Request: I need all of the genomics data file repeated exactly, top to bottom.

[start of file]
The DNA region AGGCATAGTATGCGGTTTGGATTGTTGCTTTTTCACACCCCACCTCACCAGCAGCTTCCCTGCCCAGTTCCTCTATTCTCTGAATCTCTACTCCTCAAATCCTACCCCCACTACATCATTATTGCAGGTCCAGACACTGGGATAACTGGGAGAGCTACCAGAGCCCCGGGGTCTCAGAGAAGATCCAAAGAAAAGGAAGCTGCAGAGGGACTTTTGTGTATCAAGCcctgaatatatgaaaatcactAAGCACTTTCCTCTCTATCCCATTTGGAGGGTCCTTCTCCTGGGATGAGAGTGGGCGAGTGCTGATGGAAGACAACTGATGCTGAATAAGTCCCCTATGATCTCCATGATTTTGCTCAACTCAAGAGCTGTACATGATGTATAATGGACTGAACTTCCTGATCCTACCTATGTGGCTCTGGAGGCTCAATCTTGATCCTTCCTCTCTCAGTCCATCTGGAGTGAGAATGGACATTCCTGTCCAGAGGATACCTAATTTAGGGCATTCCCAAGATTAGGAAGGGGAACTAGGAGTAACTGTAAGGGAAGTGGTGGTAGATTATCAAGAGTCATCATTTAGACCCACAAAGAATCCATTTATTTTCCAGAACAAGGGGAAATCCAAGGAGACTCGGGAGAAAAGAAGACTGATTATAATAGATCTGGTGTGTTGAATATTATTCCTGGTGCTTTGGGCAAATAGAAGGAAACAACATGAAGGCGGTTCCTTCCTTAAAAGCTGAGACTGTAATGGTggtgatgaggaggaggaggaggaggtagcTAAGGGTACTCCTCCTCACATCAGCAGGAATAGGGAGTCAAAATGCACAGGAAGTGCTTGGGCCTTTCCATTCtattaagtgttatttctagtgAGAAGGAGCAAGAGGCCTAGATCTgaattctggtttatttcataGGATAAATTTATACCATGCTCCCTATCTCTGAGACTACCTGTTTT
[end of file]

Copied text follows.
The DNA region AGGCATAGTATGCGGTTTGGATTGTTGCTTTTTCACACCCCACCTCACCAGCAGCTTCCCTGCCCAGTTCCTCTATTCTCTGAATCTCTACTCCTCAAATCCTACCCCCACTACATCATTATTGCAGGTCCAGACACTGGGATAACTGGGAGAGCTACCAGAGCCCCGGGGTCTCAGAGAAGATCCAAAGAAAAGGAAGCTGCAGAGGGACTTTTGTGTATCAAGCcctgaatatatgaaaatcactAAGCACTTTCCTCTCTATCCCATTTGGAGGGTCCTTCTCCTGGGATGAGAGTGGGCGAGTGCTGATGGAAGACAACTGATGCTGAATAAGTCCCCTATGATCTCCATGATTTTGCTCAACTCAAGAGCTGTACATGATGTATAATGGACTGAACTTCCTGATCCTACCTATGTGGCTCTGGAGGCTCAATCTTGATCCTTCCTCTCTCAGTCCATCTGGAGTGAGAATGGACATTCCTGTCCAGAGGATACCTAATTTAGGGCATTCCCAAGATTAGGAAGGGGAACTAGGAGTAACTGTAAGGGAAGTGGTGGTAGATTATCAAGAGTCATCATTTAGACCCACAAAGAATCCATTTATTTTCCAGAACAAGGGGAAATCCAAGGAGACTCGGGAGAAAAGAAGACTGATTATAATAGATCTGGTGTGTTGAATATTATTCCTGGTGCTTTGGGCAAATAGAAGGAAACAACATGAAGGCGGTTCCTTCCTTAAAAGCTGAGACTGTAATGGTggtgatgaggaggaggaggaggaggtagcTAAGGGTACTCCTCCTCACATCAGCAGGAATAGGGAGTCAAAATGCACAGGAAGTGCTTGGGCCTTTCCATTCtattaagtgttatttctagtgAGAAGGAGCAAGAGGCCTAGATCTgaattctggtttatttcataGGATAAATTTATACCATGCTCCCTATCTCTGAGACTACCTGTTTT